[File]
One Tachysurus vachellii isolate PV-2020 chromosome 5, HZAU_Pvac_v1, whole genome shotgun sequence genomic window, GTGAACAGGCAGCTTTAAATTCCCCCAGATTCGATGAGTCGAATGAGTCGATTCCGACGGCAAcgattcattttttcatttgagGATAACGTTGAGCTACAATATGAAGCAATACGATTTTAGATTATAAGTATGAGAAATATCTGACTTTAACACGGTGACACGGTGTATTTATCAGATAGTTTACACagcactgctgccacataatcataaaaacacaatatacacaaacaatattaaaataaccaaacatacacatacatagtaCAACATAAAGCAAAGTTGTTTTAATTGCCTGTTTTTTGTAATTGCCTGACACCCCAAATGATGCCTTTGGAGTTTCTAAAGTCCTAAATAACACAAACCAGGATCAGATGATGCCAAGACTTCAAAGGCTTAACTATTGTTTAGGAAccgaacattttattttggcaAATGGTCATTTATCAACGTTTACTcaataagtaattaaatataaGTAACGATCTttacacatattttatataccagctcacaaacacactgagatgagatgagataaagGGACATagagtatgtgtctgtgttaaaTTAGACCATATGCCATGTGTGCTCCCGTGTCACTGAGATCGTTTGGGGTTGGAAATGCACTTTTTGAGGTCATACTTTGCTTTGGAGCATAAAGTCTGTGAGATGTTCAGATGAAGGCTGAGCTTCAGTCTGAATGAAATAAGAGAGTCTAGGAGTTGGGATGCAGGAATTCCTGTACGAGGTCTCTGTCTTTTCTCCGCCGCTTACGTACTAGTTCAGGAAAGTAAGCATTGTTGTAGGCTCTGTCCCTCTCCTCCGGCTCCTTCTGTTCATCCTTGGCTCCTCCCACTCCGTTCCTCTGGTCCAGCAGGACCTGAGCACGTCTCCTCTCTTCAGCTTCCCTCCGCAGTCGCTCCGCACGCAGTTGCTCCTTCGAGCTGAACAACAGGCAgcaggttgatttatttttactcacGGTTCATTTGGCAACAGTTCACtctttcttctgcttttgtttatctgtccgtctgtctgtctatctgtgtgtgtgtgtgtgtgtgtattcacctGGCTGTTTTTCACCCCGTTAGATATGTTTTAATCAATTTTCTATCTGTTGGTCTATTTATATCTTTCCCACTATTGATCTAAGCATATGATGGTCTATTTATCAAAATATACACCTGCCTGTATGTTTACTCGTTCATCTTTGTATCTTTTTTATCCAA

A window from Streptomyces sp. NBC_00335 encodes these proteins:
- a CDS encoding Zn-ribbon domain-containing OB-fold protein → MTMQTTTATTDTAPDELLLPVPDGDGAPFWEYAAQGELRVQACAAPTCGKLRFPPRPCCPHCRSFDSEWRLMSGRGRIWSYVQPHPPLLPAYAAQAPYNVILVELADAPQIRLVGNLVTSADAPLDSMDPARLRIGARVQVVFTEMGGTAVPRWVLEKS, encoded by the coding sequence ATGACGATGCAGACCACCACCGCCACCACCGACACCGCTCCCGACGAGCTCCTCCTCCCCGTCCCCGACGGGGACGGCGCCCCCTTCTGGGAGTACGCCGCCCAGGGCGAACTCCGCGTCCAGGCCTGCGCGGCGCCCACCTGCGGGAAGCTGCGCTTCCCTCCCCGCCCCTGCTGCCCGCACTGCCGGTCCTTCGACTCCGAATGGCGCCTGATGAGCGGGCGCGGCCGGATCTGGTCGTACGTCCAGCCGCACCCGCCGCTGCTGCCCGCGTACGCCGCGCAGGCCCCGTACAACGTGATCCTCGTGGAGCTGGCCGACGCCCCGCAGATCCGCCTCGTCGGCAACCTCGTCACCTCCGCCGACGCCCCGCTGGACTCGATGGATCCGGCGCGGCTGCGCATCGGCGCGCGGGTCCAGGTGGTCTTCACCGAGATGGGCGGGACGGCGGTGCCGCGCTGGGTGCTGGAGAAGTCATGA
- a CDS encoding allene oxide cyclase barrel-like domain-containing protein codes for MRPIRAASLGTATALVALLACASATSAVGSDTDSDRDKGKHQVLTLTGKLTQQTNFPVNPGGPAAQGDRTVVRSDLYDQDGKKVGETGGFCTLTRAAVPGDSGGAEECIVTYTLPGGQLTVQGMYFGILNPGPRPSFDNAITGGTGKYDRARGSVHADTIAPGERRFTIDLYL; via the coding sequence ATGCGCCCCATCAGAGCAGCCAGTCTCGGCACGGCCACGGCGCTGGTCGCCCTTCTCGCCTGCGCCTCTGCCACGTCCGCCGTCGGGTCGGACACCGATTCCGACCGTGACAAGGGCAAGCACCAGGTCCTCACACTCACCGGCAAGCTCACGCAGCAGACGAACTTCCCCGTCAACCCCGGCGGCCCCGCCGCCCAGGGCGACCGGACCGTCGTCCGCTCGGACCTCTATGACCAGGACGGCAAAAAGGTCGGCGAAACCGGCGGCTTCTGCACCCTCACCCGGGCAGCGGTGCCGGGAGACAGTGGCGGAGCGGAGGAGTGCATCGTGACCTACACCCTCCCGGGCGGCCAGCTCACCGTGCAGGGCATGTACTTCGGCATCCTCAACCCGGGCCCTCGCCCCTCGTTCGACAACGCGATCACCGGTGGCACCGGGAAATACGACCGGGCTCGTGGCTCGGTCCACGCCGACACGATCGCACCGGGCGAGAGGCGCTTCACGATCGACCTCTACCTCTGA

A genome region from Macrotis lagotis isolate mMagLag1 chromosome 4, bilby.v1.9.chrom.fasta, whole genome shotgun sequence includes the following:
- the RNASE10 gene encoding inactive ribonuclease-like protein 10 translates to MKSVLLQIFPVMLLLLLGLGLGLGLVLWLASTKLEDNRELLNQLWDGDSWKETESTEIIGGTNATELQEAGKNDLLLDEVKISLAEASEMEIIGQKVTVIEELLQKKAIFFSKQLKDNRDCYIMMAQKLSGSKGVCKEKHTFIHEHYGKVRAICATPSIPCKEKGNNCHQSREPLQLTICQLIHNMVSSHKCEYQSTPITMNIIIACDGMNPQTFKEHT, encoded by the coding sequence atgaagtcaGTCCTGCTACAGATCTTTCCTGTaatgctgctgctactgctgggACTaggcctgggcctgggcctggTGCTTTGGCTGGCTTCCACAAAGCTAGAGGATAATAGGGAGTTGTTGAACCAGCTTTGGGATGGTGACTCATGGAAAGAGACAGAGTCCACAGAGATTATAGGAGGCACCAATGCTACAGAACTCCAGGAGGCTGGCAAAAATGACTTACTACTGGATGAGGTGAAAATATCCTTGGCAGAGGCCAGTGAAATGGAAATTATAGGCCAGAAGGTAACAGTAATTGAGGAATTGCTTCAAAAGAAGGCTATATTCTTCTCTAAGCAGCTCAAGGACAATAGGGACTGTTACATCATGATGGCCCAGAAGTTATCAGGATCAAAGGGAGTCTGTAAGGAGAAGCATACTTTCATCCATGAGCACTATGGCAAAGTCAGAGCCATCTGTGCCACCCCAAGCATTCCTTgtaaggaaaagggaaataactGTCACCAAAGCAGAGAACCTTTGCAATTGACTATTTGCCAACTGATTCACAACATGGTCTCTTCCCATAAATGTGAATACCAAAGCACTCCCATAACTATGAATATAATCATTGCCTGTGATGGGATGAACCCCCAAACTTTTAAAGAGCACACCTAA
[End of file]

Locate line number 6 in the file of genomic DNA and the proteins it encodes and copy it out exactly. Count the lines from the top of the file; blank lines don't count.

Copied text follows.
- the RNASE10 gene encoding inactive ribonuclease-like protein 10 translates to MKSVLLQIFPVMLLLLLGLGLGLGLVLWLASTKLEDNRELLNQLWDGDSWKETESTEIIGGTNATELQEAGKNDLLLDEVKISLAEASEMEIIGQKVTVIEELLQKKAIFFSKQLKDNRDCYIMMAQKLSGSKGVCKEKHTFIHEHYGKVRAICATPSIPCKEKGNNCHQSREPLQLTICQLIHNMVSSHKCEYQSTPITMNIIIACDGMNPQTFKEHT, encoded by the coding sequence atgaagtcaGTCCTGCTACAGATCTTTCCTGTaatgctgctgctactgctgggACTaggcctgggcctgggcctggTGCTTTGGCTGGCTTCCACAAAGCTAGAGGATAATAGGGAGTTGTTGAACCAGCTTTGGGATGGTGACTCATGGAAAGAGACAGAGTCCACAGAGATTATAGGAGGCACCAATGCTACAGAACTCCAGGAGGCTGGCAAAAATGACTTACTACTGGATGAGGTGAAAATATCCTTGGCAGAGGCCAGTGAAATGGAAATTATAGGCCAGAAGGTAACAGTAATTGAGGAATTGCTTCAAAAGAAGGCTATATTCTTCTCTAAGCAGCTCAAGGACAATAGGGACTGTTACATCATGATGGCCCAGAAGTTATCAGGATCAAAGGGAGTCTGTAAGGAGAAGCATACTTTCATCCATGAGCACTATGGCAAAGTCAGAGCCATCTGTGCCACCCCAAGCATTCCTTgtaaggaaaagggaaataactGTCACCAAAGCAGAGAACCTTTGCAATTGACTATTTGCCAACTGATTCACAACATGGTCTCTTCCCATAAATGTGAATACCAAAGCACTCCCATAACTATGAATATAATCATTGCCTGTGATGGGATGAACCCCCAAACTTTTAAAGAGCACACCTAA